A decade ago, craft-distilled Australian gin was pretty much non-existent.
Back then, says Griff Blumer, co-founder of Marrickville distillery Poor Toms and judge at this year’s Drink Easy Awards, gin appreciation was limited to digging around for a dusty bottle from the back of the liquor cabinet to mix a G&T. “Most people hadn’t tried gin straight,” he says. “They knew only a handful of brands and they thought they all tasted the same – that London Dry style.”
Today, he says, the way we consume gin has completely changed. “Even my grandmother has gin tastings with her friends.”
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Blumer, a one-time actor with Bell Shakespeare, started Poor Toms in 2015 with Jesse Kennedy, a schoolmate from Western Australia who worked in finance. What began as a hobby soon evolved into a thriving business. “It was a time when local spirits were only just starting to be recognised both here and internationally,” he says. “We had no industry experience and limited resources, but, somehow, we managed to insert ourselves into the industry.”
The fact that it was a young industry meant there was no one to tell Blumer and Kennedy if they were doing things wrong. “You could get away with doing things how you thought they should be done,” says Blumer.
Today, Poor Toms is one of dozens of small-scale distilleries to have cropped up in Australia. “There’s a new distillery popping up every day,” says Blumer. “I’ve lost count now. But there’s a lot of camaraderie in the industry where people share ideas and techniques.”
Blumer says gin has emerged in the craft-distilling scene as the premier liquor for innovation and experimentation. The classic ingredients – juniper berries, citrus, coriander seed, angelica root, orris root, cinnamon and pepper – serve as a base from which the distiller can play around with different botanicals.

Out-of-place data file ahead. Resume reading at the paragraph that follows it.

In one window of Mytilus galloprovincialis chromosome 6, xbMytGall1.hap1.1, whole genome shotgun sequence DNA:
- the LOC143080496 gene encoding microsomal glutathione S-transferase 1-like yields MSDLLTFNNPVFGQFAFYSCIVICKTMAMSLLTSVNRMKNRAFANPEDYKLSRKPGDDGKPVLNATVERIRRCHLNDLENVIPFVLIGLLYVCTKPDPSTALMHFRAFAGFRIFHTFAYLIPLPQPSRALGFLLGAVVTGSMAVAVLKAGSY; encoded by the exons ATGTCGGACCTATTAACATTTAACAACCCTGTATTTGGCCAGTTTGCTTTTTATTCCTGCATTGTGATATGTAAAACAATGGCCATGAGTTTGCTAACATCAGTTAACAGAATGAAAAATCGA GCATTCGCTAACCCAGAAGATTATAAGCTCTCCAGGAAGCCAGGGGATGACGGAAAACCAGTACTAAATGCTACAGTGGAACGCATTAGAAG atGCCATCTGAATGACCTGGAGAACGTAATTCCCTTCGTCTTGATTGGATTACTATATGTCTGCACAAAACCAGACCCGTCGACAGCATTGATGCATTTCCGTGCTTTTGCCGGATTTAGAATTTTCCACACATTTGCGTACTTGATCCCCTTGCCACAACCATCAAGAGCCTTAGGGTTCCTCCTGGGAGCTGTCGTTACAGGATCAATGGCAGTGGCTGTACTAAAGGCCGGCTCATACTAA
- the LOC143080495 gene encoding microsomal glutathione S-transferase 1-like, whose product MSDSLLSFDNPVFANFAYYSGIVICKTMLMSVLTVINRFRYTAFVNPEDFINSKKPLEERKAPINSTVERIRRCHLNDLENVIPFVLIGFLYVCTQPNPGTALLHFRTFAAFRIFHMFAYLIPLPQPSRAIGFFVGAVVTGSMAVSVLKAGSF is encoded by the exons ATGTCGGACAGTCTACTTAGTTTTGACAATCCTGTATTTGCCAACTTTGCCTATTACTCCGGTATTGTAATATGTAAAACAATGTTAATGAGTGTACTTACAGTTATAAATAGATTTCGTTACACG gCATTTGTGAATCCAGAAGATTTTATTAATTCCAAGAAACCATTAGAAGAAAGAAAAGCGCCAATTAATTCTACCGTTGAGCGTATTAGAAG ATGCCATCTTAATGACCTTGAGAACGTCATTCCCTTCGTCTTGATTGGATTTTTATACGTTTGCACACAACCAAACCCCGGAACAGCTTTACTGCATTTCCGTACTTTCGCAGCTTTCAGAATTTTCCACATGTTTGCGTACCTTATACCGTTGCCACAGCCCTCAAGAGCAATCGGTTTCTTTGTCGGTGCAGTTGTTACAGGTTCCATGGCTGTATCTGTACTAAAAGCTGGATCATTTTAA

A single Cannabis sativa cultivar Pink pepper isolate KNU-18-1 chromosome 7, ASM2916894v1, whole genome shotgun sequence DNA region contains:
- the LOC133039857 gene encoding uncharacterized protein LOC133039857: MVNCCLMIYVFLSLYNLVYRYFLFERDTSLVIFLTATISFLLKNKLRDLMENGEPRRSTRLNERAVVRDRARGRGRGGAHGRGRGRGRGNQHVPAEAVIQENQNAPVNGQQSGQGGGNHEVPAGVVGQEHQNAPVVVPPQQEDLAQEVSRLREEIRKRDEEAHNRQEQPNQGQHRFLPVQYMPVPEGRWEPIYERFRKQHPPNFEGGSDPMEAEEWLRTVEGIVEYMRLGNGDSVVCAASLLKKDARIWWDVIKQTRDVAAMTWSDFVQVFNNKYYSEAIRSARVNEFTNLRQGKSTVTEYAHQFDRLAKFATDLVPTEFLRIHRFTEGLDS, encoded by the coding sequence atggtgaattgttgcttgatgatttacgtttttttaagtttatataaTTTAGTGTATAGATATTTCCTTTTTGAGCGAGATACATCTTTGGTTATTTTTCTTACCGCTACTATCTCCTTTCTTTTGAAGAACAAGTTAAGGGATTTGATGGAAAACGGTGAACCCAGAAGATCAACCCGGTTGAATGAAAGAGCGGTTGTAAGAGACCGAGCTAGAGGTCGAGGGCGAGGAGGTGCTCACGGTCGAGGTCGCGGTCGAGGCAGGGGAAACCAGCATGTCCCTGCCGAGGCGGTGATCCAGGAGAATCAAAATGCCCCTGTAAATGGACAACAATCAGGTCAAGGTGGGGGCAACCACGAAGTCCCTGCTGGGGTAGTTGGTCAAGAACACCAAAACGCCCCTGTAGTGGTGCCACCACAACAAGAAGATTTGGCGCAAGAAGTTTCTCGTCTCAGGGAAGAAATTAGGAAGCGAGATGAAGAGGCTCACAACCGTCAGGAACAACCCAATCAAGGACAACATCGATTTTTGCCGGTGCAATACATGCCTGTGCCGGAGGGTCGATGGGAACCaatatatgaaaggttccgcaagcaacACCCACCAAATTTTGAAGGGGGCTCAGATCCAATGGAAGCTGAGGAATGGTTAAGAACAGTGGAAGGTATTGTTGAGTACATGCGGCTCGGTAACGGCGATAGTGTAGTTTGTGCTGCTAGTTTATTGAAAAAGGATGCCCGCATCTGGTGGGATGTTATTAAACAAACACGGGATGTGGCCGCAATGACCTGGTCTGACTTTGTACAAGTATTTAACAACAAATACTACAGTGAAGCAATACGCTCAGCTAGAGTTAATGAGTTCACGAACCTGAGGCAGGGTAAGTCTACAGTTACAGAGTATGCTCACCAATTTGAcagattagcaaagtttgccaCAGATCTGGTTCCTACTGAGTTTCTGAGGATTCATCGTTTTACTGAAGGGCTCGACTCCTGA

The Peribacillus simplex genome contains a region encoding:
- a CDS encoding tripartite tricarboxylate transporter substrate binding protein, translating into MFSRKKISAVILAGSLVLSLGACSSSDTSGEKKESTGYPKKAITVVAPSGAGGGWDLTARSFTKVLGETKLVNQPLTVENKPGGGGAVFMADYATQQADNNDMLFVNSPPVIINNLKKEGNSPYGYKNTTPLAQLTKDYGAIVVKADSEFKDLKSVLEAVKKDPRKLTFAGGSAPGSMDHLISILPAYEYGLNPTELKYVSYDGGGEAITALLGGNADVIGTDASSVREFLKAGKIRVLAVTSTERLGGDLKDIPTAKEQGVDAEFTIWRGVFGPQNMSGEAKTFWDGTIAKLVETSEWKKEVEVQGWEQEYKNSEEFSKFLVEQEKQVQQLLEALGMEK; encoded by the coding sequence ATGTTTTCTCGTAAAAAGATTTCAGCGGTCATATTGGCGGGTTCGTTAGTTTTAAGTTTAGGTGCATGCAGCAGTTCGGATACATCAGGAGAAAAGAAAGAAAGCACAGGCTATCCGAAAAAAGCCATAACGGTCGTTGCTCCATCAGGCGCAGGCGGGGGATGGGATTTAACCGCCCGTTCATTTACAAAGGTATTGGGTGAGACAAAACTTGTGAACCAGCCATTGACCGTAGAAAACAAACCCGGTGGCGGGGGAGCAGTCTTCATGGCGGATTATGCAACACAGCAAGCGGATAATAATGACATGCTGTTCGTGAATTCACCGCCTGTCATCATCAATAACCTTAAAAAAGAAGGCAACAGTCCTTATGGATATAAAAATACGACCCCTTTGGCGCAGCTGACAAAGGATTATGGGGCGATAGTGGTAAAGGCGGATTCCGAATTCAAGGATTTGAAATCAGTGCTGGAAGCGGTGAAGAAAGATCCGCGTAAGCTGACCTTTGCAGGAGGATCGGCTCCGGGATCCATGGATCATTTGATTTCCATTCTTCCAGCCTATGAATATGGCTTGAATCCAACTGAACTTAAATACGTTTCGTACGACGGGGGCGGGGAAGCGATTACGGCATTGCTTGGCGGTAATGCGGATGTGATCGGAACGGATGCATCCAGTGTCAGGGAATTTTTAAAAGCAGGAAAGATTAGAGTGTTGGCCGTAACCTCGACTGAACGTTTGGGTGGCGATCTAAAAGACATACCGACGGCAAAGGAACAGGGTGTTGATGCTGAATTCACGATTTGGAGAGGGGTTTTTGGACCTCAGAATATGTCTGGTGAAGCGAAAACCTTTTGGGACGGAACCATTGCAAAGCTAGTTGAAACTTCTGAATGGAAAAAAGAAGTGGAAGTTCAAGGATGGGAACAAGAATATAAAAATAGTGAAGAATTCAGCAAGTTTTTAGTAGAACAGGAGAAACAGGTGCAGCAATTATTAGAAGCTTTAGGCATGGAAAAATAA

Poor Toms Sydney Dry Gin, for example, features green apple, native strawberry-gum leaf and chamomile on top of a classic juniper base. It’s then infused with strawberry, ginger and hibiscus flowers to create the blush-coloured Poor Toms Strawberry Gin.
Local distillers’ willingness to break with tradition means Australia has emerged as an exciting hub of experimentation. “We’re not bound by tradition,” says Blumer. “Here there’s a spirit of irreverence, which means when people set out to make something, they’re going to push the boundaries.”
Working in our favour is a cornucopia of native ingredients the rest of the world hasn’t encountered before. “Lots of people are exploring native ingredients like pepperberry, bush tomato, and seaweed,” he says.
For example, Archie Rose Distilling Co’s Signature Dry Gin contains 14 botanicals including blood lime, Dorrigo pepperleaf, lemon myrtle and river mint. Its limited-release Smoked Gin features ironbark-smoked water, native thyme and wattleseed.
Amid all this experimentation, what’s the mark of a premium gin?
“It’s whether it can make a good Martini and G&T, in that order,” says Blumer. Then the infinitely more subjective measures of drinkability and personality come into consideration. “What does it evoke? Does it remind me of something pleasant like my first kiss? Or does it remind me of getting kicked out the school formal?”
He says the team at Poor Toms is currently absorbed in the process of developing a Pina Colada gin. It shows, he says, that it’s possible to distil anything. “It’s hard to distil flavours from coconut and pineapple, but we’ve found a way,” he says. “Look out for Pina Colada Martinis this summer.”
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